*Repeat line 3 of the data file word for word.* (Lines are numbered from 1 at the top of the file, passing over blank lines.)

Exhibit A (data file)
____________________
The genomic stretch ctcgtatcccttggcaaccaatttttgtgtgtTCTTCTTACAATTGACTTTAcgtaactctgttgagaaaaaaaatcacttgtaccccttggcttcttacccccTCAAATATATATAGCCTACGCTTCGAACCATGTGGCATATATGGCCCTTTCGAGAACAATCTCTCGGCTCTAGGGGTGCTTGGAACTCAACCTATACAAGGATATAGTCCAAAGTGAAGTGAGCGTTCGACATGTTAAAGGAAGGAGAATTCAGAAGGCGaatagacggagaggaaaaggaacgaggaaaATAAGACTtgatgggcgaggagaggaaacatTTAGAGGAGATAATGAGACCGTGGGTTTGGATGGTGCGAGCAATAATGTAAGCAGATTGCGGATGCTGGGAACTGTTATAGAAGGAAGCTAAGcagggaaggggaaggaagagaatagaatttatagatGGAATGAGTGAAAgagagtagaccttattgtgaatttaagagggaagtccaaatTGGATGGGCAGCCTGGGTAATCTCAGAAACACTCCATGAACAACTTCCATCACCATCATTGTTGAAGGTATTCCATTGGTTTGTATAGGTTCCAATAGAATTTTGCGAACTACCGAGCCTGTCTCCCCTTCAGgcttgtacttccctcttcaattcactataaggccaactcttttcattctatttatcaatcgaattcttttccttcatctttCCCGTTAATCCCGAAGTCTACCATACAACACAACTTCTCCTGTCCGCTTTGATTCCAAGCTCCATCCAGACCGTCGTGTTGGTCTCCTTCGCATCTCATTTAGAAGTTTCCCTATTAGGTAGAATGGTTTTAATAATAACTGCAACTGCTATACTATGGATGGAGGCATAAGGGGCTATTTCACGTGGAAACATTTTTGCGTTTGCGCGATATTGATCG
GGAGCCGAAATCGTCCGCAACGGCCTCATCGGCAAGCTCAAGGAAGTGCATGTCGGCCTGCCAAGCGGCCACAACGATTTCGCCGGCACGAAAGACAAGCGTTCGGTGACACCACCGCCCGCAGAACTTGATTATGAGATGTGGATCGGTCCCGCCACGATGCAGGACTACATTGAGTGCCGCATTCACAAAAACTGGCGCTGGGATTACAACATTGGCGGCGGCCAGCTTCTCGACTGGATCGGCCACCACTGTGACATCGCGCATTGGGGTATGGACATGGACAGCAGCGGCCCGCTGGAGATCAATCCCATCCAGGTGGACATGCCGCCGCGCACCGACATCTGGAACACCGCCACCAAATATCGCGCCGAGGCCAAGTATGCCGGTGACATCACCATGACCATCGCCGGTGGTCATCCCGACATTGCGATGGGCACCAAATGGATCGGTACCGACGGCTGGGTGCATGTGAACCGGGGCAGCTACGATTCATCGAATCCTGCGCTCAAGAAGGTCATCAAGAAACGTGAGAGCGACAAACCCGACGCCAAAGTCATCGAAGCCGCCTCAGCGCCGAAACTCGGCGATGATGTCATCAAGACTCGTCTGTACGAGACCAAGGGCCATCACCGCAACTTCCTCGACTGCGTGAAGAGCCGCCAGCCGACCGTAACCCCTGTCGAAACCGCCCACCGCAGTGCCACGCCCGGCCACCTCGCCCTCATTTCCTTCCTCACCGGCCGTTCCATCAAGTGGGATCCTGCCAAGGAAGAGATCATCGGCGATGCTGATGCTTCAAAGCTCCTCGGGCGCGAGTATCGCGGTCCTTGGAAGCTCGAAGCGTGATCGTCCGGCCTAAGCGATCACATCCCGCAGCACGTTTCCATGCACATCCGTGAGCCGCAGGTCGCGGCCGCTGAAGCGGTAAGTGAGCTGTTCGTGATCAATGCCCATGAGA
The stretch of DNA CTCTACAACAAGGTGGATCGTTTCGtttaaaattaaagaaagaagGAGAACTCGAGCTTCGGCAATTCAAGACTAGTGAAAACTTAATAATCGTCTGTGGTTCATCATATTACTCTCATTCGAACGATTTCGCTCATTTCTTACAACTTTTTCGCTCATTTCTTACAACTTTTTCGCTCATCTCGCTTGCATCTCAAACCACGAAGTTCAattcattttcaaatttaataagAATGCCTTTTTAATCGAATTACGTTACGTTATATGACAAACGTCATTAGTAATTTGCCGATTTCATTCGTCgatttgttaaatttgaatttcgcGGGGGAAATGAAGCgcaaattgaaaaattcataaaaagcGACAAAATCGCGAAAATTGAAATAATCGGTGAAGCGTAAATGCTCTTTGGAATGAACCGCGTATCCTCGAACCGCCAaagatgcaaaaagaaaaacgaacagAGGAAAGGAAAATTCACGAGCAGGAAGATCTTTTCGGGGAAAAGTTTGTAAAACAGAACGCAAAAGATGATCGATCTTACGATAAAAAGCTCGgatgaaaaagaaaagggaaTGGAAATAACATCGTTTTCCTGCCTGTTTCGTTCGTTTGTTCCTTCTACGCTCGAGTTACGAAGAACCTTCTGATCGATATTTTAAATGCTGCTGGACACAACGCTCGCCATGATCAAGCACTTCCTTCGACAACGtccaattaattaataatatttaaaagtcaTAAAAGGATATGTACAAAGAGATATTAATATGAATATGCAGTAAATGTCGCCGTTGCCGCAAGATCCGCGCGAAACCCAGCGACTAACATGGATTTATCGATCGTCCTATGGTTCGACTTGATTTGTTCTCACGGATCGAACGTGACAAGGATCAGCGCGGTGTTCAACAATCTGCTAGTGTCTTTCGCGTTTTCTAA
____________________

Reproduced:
The stretch of DNA CTCTACAACAAGGTGGATCGTTTCGtttaaaattaaagaaagaagGAGAACTCGAGCTTCGGCAATTCAAGACTAGTGAAAACTTAATAATCGTCTGTGGTTCATCATATTACTCTCATTCGAACGATTTCGCTCATTTCTTACAACTTTTTCGCTCATTTCTTACAACTTTTTCGCTCATCTCGCTTGCATCTCAAACCACGAAGTTCAattcattttcaaatttaataagAATGCCTTTTTAATCGAATTACGTTACGTTATATGACAAACGTCATTAGTAATTTGCCGATTTCATTCGTCgatttgttaaatttgaatttcgcGGGGGAAATGAAGCgcaaattgaaaaattcataaaaagcGACAAAATCGCGAAAATTGAAATAATCGGTGAAGCGTAAATGCTCTTTGGAATGAACCGCGTATCCTCGAACCGCCAaagatgcaaaaagaaaaacgaacagAGGAAAGGAAAATTCACGAGCAGGAAGATCTTTTCGGGGAAAAGTTTGTAAAACAGAACGCAAAAGATGATCGATCTTACGATAAAAAGCTCGgatgaaaaagaaaagggaaTGGAAATAACATCGTTTTCCTGCCTGTTTCGTTCGTTTGTTCCTTCTACGCTCGAGTTACGAAGAACCTTCTGATCGATATTTTAAATGCTGCTGGACACAACGCTCGCCATGATCAAGCACTTCCTTCGACAACGtccaattaattaataatatttaaaagtcaTAAAAGGATATGTACAAAGAGATATTAATATGAATATGCAGTAAATGTCGCCGTTGCCGCAAGATCCGCGCGAAACCCAGCGACTAACATGGATTTATCGATCGTCCTATGGTTCGACTTGATTTGTTCTCACGGATCGAACGTGACAAGGATCAGCGCGGTGTTCAACAATCTGCTAGTGTCTTTCGCGTTTTCTAA